I cannot think of a more pervasive and challenging obstacle to resolving conflict than the one captured in this amazing photograph that appeared in a recent brochure from the Rubin Museum in New York advertising a 2015 program of lectures titled Brainwave: The Attachment Trap. This accompanied the photo:

In South Asia monkeys are sometimes trapped by placing food in a secured vessel with a small opening. When a monkey slips his hand inside to grab the food, it soon discovers that its clenched fist is too large to pull out through the hole. The monkey will remain stuck clinging to the food until someone comes along and captures it.

This “attachment trap” is a metaphor for a core Buddhist principle: by holding on to external sources of happiness, we prevent ourselves from being truly free...

The attachment trap that plagues the monkey is the same problem at the heart of so many intractable conflicts that we struggle to resolve. Unlike the monkey, though, we have available to us a vast ability to reason – to take into account competing interests, assess risk, consider probabilities and so on. And yet, in spite of our evolutionary advantages, we wind up stuck doing things that keep us captive to positions that do not serve our interests and, all too often, do irreparable damage to ourselves and others.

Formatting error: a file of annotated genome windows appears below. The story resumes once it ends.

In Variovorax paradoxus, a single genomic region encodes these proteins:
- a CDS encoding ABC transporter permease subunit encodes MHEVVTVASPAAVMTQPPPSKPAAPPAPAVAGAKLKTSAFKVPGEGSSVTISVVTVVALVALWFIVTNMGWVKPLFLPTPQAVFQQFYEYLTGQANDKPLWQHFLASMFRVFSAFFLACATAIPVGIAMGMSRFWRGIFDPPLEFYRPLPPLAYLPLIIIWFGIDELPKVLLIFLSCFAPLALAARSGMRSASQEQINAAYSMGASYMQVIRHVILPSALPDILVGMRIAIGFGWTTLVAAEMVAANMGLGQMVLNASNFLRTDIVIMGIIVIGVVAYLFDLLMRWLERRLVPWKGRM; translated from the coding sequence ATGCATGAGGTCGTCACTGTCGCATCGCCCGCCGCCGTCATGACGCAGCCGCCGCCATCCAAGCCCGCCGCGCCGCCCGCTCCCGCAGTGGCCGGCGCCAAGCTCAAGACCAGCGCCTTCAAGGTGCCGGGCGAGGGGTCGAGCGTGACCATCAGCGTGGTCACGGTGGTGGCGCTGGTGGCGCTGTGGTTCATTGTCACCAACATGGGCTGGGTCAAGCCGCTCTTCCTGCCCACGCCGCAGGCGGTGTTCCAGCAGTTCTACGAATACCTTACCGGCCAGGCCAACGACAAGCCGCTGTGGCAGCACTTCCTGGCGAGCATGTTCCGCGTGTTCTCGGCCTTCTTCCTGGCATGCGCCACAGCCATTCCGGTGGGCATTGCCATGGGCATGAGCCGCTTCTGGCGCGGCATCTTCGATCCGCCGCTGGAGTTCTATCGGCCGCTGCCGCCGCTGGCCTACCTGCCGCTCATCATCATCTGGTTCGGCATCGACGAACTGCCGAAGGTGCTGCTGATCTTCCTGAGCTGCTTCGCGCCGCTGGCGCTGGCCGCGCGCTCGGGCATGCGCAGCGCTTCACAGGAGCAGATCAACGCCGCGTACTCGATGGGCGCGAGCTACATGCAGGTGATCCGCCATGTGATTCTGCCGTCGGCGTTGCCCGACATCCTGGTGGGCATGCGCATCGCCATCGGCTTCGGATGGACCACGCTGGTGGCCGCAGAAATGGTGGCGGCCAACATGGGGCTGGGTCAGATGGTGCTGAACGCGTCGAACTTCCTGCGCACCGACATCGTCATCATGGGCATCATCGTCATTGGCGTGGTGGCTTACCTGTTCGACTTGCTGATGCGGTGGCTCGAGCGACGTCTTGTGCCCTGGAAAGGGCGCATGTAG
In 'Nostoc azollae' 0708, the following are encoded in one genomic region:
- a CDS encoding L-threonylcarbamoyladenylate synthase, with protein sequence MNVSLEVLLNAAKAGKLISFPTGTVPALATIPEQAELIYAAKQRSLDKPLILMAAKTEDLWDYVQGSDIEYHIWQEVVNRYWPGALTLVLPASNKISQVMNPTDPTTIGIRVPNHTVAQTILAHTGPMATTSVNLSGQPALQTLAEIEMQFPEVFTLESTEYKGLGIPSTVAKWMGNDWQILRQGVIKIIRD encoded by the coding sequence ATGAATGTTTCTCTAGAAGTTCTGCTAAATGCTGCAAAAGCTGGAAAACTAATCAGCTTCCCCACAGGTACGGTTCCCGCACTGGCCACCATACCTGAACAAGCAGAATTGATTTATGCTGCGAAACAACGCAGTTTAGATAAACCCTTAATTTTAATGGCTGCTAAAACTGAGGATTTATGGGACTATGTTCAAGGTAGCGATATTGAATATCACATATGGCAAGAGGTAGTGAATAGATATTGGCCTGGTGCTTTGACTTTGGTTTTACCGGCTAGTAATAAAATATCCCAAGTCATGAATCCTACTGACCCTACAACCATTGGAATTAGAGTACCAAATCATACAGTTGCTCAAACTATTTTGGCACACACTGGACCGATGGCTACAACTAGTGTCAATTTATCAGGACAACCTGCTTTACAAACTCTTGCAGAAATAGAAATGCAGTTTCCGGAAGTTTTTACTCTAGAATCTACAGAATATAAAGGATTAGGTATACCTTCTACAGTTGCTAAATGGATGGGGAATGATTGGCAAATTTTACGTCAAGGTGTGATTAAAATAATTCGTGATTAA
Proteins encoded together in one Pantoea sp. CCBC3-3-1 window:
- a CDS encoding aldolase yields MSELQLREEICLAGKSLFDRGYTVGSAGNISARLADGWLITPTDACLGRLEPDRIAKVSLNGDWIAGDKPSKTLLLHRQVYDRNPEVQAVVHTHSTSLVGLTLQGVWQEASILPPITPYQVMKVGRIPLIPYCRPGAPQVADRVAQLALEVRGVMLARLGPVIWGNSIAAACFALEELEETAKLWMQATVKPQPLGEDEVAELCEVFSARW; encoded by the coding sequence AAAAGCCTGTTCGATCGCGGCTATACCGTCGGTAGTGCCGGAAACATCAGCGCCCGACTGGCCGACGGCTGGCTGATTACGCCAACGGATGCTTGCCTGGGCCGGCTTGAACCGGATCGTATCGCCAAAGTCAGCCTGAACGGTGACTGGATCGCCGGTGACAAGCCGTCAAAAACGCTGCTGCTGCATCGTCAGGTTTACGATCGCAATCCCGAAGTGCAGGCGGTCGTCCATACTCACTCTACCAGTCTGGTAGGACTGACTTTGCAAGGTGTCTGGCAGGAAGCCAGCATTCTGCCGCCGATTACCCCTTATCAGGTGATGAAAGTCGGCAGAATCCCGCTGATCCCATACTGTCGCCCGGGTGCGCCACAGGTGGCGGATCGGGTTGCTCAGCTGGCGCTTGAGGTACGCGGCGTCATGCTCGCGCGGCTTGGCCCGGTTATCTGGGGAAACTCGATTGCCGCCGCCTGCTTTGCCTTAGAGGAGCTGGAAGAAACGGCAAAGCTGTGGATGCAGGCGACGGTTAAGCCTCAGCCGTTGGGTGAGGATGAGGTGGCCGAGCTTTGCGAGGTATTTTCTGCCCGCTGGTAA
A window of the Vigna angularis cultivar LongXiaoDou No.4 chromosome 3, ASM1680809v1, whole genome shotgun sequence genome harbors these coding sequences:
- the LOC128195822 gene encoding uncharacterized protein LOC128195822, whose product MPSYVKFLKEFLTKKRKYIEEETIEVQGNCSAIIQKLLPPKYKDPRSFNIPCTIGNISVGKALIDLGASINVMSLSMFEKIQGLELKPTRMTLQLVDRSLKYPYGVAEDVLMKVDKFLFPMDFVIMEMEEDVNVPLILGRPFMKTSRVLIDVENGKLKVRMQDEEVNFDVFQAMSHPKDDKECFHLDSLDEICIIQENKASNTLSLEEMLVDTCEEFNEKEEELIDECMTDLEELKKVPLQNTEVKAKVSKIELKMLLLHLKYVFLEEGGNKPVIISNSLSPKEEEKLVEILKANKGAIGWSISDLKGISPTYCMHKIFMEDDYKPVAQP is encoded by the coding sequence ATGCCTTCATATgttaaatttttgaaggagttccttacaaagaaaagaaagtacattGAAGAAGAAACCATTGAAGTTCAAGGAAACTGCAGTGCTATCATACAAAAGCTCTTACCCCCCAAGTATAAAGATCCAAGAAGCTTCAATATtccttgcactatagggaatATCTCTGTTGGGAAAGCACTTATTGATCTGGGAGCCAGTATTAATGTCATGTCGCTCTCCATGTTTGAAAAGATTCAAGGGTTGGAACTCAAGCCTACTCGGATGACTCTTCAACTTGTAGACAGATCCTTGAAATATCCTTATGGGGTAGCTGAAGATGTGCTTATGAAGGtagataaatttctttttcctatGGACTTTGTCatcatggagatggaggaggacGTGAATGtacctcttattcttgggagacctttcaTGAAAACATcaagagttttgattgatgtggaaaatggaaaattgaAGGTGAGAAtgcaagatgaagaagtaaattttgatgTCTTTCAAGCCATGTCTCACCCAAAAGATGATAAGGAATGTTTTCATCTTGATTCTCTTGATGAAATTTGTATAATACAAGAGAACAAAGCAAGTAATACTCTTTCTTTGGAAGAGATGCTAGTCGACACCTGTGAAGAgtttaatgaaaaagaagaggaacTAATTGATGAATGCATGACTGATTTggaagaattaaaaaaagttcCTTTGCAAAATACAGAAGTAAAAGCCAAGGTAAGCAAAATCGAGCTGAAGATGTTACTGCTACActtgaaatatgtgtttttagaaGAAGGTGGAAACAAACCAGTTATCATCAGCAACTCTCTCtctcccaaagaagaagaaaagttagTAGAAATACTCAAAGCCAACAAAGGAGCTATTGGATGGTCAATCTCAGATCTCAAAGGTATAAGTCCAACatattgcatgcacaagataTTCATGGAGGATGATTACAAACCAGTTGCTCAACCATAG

We who work to resolve conflict deploy a range of metaphors and cliches designed to help people escape the attachment trap but they are frequently ineffectual. I think that many of these strategies ignore the underlying mash-up of emotions and rational thought and presume that people will change their position if only they are made to see reason. But how? There is a great deal of research that argues for a nuanced approach to conflict resolution– one that requires training and study. Unfortunately, we rely on flawed logic and arbitrarily invented ideas when we conclude that because a controversy resolves in a mediated negotiation it must be the result of something that we (mediators) say or do. I, for one, would like to see the conflict resolution business abandon metaphysics and embrace reason – neuroscience, psychology, social work, systematic observation, etc. – and undertake to find strategies, approaches and techniques that we can use with intention.